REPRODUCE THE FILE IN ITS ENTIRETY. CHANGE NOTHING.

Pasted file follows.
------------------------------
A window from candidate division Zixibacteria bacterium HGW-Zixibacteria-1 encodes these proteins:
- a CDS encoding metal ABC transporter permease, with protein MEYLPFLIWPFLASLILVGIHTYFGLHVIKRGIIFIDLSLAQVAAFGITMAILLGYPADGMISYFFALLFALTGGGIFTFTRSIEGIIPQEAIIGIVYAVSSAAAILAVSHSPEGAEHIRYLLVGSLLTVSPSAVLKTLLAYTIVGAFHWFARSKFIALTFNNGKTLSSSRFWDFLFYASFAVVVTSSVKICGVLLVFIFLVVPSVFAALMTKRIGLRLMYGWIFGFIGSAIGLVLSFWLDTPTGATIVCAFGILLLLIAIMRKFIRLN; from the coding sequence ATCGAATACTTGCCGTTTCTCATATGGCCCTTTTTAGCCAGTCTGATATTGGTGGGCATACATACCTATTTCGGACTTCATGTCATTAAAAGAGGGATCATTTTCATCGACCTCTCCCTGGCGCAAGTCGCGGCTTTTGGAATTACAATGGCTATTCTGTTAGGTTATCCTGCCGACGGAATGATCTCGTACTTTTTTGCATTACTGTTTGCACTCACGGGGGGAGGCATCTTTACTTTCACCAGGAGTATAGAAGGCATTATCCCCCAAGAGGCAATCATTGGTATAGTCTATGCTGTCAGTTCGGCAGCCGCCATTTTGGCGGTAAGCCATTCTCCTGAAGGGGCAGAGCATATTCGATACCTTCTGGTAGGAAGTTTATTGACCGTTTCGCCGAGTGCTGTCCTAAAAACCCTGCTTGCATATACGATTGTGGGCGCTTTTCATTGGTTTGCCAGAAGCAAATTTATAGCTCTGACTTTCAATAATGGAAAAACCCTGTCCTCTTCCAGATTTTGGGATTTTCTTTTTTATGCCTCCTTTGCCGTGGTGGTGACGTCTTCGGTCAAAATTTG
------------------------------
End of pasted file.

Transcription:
A window from candidate division Zixibacteria bacterium HGW-Zixibacteria-1 encodes these proteins:
- a CDS encoding metal ABC transporter permease, with protein MEYLPFLIWPFLASLILVGIHTYFGLHVIKRGIIFIDLSLAQVAAFGITMAILLGYPADGMISYFFALLFALTGGGIFTFTRSIEGIIPQEAIIGIVYAVSSAAAILAVSHSPEGAEHIRYLLVGSLLTVSPSAVLKTLLAYTIVGAFHWFARSKFIALTFNNGKTLSSSRFWDFLFYASFAVVVTSSVKICGVLLVFIFLVVPSVFAALMTKRIGLRLMYGWIFGFIGSAIGLVLSFWLDTPTGATIVCAFGILLLLIAIMRKFIRLN; from the coding sequence ATCGAATACTTGCCGTTTCTCATATGGCCCTTTTTAGCCAGTCTGATATTGGTGGGCATACATACCTATTTCGGACTTCATGTCATTAAAAGAGGGATCATTTTCATCGACCTCTCCCTGGCGCAAGTCGCGGCTTTTGGAATTACAATGGCTATTCTGTTAGGTTATCCTGCCGACGGAATGATCTCGTACTTTTTTGCATTACTGTTTGCACTCACGGGGGGAGGCATCTTTACTTTCACCAGGAGTATAGAAGGCATTATCCCCCAAGAGGCAATCATTGGTATAGTCTATGCTGTCAGTTCGGCAGCCGCCATTTTGGCGGTAAGCCATTCTCCTGAAGGGGCAGAGCATATTCGATACCTTCTGGTAGGAAGTTTATTGACCGTTTCGCCGAGTGCTGTCCTAAAAACCCTGCTTGCATATACGATTGTGGGCGCTTTTCATTGGTTTGCCAGAAGCAAATTTATAGCTCTGACTTTCAATAATGGAAAAACCCTGTCCTCTTCCAGATTTTGGGATTTTCTTTTTTATGCCTCCTTTGCCGTGGTGGTGACGTCTTCGGTCAAAATTTG